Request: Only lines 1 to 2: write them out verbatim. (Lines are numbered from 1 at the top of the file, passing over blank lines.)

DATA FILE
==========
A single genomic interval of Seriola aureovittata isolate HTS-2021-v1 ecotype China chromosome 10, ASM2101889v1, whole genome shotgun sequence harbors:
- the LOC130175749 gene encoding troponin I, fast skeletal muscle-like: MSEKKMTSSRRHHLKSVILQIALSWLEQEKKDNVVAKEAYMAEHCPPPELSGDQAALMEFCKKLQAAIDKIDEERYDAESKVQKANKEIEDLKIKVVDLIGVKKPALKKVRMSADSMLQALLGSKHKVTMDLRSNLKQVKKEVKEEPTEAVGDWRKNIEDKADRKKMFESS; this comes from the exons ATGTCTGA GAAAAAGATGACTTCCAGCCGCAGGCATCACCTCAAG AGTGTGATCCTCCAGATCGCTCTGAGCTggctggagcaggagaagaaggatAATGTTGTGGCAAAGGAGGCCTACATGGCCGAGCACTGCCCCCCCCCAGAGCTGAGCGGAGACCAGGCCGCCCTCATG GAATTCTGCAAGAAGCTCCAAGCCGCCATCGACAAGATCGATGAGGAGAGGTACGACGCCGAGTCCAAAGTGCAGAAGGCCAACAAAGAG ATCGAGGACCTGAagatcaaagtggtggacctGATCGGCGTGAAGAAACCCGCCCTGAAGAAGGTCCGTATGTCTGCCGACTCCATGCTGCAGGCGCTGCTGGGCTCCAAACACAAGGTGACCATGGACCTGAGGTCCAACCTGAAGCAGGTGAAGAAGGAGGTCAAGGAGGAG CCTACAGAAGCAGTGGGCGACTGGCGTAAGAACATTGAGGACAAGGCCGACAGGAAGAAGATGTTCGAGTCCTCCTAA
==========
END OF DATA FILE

A single genomic interval of Seriola aureovittata isolate HTS-2021-v1 ecotype China chromosome 10, ASM2101889v1, whole genome shotgun sequence harbors:
- the LOC130175749 gene encoding troponin I, fast skeletal muscle-like: MSEKKMTSSRRHHLKSVILQIALSWLEQEKKDNVVAKEAYMAEHCPPPELSGDQAALMEFCKKLQAAIDKIDEERYDAESKVQKANKEIEDLKIKVVDLIGVKKPALKKVRMSADSMLQALLGSKHKVTMDLRSNLKQVKKEVKEEPTEAVGDWRKNIEDKADRKKMFESS; this comes from the exons ATGTCTGA GAAAAAGATGACTTCCAGCCGCAGGCATCACCTCAAG AGTGTGATCCTCCAGATCGCTCTGAGCTggctggagcaggagaagaaggatAATGTTGTGGCAAAGGAGGCCTACATGGCCGAGCACTGCCCCCCCCCAGAGCTGAGCGGAGACCAGGCCGCCCTCATG GAATTCTGCAAGAAGCTCCAAGCCGCCATCGACAAGATCGATGAGGAGAGGTACGACGCCGAGTCCAAAGTGCAGAAGGCCAACAAAGAG ATCGAGGACCTGAagatcaaagtggtggacctGATCGGCGTGAAGAAACCCGCCCTGAAGAAGGTCCGTATGTCTGCCGACTCCATGCTGCAGGCGCTGCTGGGCTCCAAACACAAGGTGACCATGGACCTGAGGTCCAACCTGAAGCAGGTGAAGAAGGAGGTCAAGGAGGAG CCTACAGAAGCAGTGGGCGACTGGCGTAAGAACATTGAGGACAAGGCCGACAGGAAGAAGATGTTCGAGTCCTCCTAA